Richard Carne, Chief Digital Officer at the Met Office, explains why the organisation is looking forward to working with our Data Pitch startups to create new solutions to its big data challenge.

As the National Meteorological service for the UK with a global capability in the generation of weather and climate information, the Met Office delivers critical data to industries including defence, energy, transport, civil contingency, and aviation.

The Met Office also provides world-class guidance on climate change and is the primary focus in the UK for climate science. All of this contributes towards the protection, prosperity and well-being of the UK and its citizens.  

The Met Office uses two operational supercomputers, in an on-premises environment that features numerical weather models. These models apply the laws of physics to more than 300 million daily atmospheric observations.

Each day, the organization performs 20 quadrillion calculations and generates more than 4 million forecasts, which make up around 200Tb of data per day. We push around 20Tb of this “operational” data to our AWS cloud platform to make it easier and faster to access.

At the Met Office, we believe in sharing our data and enabling others to use it.  Our corporate strategy for data is clear: To “Improve the management of Met Office data as a critical asset and continuously enhance its availability and usability”. We see our involvement with Data Pitch as a key to making data more available and useable. We are also driven by the Government Industrial Strategy and committed to supporting the generation of socio-economic benefits and the release of value from our data.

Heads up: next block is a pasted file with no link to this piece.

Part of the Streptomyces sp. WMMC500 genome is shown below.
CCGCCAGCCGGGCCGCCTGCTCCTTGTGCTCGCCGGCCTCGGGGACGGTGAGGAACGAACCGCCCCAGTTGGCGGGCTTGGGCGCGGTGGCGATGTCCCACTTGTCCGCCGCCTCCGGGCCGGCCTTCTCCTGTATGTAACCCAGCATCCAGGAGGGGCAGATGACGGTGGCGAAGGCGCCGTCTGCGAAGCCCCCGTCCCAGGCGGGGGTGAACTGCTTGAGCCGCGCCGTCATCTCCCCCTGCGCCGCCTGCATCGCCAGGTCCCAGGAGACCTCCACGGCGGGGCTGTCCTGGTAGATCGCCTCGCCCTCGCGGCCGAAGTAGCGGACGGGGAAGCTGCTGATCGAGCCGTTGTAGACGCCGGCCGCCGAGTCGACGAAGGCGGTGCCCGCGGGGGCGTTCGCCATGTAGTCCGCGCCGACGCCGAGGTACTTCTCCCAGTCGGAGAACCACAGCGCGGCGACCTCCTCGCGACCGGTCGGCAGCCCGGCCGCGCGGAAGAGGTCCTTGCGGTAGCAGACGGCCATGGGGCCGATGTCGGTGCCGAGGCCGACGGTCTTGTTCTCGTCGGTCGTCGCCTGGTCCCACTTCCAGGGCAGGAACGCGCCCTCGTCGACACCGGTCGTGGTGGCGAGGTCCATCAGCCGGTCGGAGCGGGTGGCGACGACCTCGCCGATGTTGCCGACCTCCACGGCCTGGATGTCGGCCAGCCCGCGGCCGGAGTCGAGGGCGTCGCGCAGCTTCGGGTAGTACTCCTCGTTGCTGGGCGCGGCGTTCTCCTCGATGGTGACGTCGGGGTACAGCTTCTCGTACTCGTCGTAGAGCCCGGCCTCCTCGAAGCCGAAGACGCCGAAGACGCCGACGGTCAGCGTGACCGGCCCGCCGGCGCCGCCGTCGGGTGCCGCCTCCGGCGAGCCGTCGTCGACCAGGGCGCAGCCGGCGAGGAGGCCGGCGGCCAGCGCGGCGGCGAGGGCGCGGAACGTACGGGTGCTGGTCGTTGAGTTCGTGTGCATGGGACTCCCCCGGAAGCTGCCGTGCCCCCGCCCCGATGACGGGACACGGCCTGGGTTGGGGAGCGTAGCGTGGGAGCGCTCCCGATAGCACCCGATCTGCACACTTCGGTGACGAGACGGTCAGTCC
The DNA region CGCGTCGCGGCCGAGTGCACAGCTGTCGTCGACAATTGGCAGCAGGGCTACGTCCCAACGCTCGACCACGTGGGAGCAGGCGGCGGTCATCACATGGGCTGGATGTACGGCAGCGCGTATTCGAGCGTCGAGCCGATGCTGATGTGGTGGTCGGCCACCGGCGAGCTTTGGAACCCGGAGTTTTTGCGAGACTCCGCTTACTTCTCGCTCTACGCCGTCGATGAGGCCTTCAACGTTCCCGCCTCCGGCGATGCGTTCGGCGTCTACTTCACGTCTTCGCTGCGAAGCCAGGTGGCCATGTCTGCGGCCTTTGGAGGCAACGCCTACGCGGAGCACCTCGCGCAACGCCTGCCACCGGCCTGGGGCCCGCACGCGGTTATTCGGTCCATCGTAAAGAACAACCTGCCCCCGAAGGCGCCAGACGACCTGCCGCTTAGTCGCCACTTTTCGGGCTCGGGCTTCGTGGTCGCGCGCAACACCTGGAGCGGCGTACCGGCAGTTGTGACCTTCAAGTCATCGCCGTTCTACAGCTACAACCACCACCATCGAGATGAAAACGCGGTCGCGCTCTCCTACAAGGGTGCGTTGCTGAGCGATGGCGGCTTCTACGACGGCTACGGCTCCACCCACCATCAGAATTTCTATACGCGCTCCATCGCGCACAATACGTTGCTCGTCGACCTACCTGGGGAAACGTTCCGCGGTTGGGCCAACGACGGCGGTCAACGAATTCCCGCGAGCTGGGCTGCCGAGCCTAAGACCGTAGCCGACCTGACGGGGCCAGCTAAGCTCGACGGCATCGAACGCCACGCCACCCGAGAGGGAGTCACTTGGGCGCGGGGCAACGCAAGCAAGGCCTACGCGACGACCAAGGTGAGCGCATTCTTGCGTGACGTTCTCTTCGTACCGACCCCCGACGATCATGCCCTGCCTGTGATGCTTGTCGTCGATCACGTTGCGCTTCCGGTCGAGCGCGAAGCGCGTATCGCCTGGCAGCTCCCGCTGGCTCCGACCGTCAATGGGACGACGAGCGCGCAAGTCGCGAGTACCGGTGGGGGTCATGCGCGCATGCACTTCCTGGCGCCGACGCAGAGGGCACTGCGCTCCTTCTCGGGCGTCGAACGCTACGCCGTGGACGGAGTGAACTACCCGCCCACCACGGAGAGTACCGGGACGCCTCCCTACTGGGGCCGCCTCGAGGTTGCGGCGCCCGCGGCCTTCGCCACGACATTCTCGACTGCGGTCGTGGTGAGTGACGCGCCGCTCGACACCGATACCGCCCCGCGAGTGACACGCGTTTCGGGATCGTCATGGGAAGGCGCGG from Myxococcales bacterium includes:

We are doing this through the development of a platform which makes it easier to access, process and derive insight from our data. This will be in the form of a range of APIs and software aimed at making our data more useful and useable. It’s our hope that participants of DataPitch will generate further value through the development of applications and services that serve the public, as well as giving us insight into how to develop our platform and service offering to a range of industry users.

Our data works well when integrated with other data, so we would like to see how greater value can be released through combining multi-source data. This will also help us improve our data structure and access mechanisms by uncovering challenges in linking disparate data sets.

We don’t want to limit the imagination of the startups by putting too much control around the requirements.  We just ask that their idea fits into the general strategy of releasing value from Met Office Data, and that this  value supports UK citizens, by making life easier, protecting them, helping them prosper or improving well-being.  

We are also keen to take ideas and move them into operational capability, and we will be exploring how the Met Office could partner with startups to deliver their vision in the real world – for example by using our Cloud Platform to run elements of their application or working with marketing and business development to drive adoption.

Whilst we have offered access to a specific data set centered around pollen forecasting this is just one of the data offerings that is available along with a range of tools for the manipulation and processing of our data. All of these will be provided to DataPitch participants, and we also have experience of developing new markets and can support the innovation process through our product development team. In addition, we operate an R&D function in our Informatics Lab, and members of this team will also be available to provide support for using our data in new and innovative ways.

We are very much looking forward to meeting the startups that have made it through the first stage of the process and to working with the Data Pitch team to select those who will go on to collaborate with us in the next six months and make their ideas a reality.